If a couple marries during the 2014 tax year, each individual may want to review any Roth or traditional IRA contributions made earlier in the year as increased joint income could limit or prohibit a Roth IRA contribution and/or limit or prohibit the deductibility of a traditional IRA contribution. A Roth IRA contribution is fully allowed if individual income is below $114,000, phased out for income between $114,000 and $129,000 and prohibited for income above $129,000. Likewise, the income thresholds for married/joint filers for allowance, phase-out and prohibition range from $181,000 to $191,000. For example, two unmarried individuals, each with incomes of $100,000, would be allowed to contribute fully to their respective Roth IRAs. If, however, they married during the year, their combined income would place them over the upper threshold for Roth IRAs and both contributions would have to be re-characterized. Similarly, traditional IRAs are fully deductible for individuals who are not covered by an employer sponsored plan, or if they are covered, for income levels up to $60,000, phased out for income between $60,000 and $70,000, and not deductible for incomes above $70,000. Likewise, the income threshold for IRA deductibility for married couples in which at least one spouse is covered by an employer-sponsored retirement plan ranges from $96,000 to $116,000.
Capital Gains and Qualified Dividend Income
Capital-gains and qualified-dividend income are other areas for which combined joint income could also result in a higher tax liability. For taxpayers in the 10 percent and 15 percent brackets, there is no tax for realized long-term capital gains (assets held for more than one year) and qualified-dividend income. For taxpayers in the 25% to 35% brackets, long-term capital gains and qualified dividends are taxed at 15 percent. For taxpayers in the 39.6 percent bracket, capital gains and qualified dividends are taxed at 20 percent. A lower-income spouse who has significant capital-gains or dividend income could see that income taxed at much higher rates after marrying a higher-income spouse.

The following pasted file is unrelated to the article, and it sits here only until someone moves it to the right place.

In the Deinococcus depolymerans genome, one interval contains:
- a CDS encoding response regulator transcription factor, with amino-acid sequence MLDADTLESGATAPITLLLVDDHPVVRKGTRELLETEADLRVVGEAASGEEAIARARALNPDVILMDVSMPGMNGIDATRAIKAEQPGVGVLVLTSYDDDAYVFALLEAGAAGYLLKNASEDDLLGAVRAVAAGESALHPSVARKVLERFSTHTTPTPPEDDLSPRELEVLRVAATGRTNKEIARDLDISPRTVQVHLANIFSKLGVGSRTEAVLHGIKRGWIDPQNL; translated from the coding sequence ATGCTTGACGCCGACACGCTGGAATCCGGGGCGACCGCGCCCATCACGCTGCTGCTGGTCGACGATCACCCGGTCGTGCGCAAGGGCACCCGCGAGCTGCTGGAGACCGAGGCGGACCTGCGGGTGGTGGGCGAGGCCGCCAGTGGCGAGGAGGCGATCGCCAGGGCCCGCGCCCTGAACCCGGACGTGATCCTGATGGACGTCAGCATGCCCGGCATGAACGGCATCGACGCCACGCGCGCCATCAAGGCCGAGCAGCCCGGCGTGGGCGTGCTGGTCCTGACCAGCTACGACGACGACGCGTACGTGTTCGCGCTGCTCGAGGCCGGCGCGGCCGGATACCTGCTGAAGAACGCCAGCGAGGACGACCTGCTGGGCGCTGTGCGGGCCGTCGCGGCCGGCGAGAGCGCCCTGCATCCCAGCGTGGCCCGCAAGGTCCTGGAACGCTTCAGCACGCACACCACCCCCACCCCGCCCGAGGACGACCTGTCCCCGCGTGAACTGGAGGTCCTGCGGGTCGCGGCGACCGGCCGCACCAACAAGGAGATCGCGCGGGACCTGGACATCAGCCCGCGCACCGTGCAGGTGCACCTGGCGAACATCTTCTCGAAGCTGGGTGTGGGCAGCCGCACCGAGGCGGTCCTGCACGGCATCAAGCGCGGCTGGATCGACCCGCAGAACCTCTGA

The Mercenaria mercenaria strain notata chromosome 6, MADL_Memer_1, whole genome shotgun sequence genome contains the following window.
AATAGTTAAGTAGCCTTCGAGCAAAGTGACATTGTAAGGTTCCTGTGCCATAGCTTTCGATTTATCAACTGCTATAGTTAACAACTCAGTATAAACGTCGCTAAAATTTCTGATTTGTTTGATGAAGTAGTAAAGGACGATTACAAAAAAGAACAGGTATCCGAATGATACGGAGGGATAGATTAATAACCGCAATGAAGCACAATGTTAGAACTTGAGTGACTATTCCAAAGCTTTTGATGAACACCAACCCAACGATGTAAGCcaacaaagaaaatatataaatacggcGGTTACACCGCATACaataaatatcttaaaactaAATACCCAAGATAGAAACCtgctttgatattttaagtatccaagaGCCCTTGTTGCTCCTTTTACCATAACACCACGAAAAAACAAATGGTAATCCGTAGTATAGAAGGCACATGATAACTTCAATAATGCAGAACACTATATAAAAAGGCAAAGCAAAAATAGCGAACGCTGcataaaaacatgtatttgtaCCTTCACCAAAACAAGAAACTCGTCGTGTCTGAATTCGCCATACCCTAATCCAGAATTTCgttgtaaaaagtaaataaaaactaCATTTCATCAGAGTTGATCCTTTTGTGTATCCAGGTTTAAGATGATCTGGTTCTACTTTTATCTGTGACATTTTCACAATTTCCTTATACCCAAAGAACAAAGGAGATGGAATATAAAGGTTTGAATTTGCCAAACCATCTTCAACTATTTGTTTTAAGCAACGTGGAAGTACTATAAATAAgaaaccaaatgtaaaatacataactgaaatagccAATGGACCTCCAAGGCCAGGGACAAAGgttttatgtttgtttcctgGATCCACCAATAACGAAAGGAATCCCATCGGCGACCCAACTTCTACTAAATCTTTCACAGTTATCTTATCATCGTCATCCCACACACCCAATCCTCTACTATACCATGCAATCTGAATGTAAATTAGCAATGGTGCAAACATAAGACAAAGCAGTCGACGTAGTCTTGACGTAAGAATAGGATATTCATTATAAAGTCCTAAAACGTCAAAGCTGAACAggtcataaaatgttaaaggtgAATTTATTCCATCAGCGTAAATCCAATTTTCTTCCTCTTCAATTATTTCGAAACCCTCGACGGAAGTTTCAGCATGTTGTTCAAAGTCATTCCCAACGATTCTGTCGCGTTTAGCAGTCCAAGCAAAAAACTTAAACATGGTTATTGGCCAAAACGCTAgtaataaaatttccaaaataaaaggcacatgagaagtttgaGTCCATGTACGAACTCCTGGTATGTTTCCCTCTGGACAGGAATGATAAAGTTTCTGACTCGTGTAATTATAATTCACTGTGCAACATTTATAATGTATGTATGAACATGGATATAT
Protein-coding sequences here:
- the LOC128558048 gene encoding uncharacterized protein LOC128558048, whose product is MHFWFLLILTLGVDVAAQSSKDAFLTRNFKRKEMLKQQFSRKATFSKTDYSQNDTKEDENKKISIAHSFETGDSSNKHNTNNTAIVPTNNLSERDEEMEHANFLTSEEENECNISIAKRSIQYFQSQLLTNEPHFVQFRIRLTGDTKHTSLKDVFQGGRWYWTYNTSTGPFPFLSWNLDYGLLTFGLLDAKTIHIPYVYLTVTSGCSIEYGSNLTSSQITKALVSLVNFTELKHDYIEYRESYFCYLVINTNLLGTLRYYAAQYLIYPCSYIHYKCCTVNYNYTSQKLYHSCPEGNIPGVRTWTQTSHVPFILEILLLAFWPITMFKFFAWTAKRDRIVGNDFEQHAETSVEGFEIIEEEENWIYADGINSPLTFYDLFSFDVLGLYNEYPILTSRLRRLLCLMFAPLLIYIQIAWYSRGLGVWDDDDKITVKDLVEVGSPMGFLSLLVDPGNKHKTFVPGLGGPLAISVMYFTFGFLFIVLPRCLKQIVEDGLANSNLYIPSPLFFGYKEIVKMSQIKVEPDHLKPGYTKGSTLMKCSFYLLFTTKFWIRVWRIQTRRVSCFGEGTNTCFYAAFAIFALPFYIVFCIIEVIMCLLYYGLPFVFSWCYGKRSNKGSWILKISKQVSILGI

While the preceding discussion seems to place higher tax and reporting burdens on married couples, there is a situation in which matrimony could result in a tax advantage. If one spouse has significant realized or even unrealized capital losses and the other spouse has realized capital gains, filing jointly allows for realized losses of one spouse to be applied against realized gains of the other spouse. Securities trading at a loss could be sold and the losses used immediately against the gains of the other spouse instead of being carried forward, thereby accelerating tax savings. Realized losses that exceed gains can also be used against a maximum of $3,000 of ordinary income, though the $3,000 limit applies to individual and joint filers. In this case, we’re back to a negative as two individual taxpayers would have a combined ordinary income limit of $6,000, whereas a couple filing jointly would see the combined limit reduced to $3,000.
Tax planning can be complicated. Whether you are unmarried partners or married spouses, you should have a thorough discussion with a qualified tax professional in regard to your specific situation.
This article has been provided for informational purposes only, is not all encompassing and is not a solicitation or an offer to buy any security or instrument or to participate in any trading strategy. Wells Fargo Advisors is not a legal or tax advisor. Be sure to consult with your own tax and legal advisors before taking any action that may have tax or legal consequences and to see how this information may apply to your own situation. Investments in securities and insurance products are: NOT FDIC-INSURED/NOT BANK-GURANTEED/MAY LOSE VALUE.
Wells Fargo Advisors, LLC, member SIPC, is a registered broker-dealer and a separate non-bank affiliate of Wells Fargo & Company, No. 17 in the DiversityInc Top 50.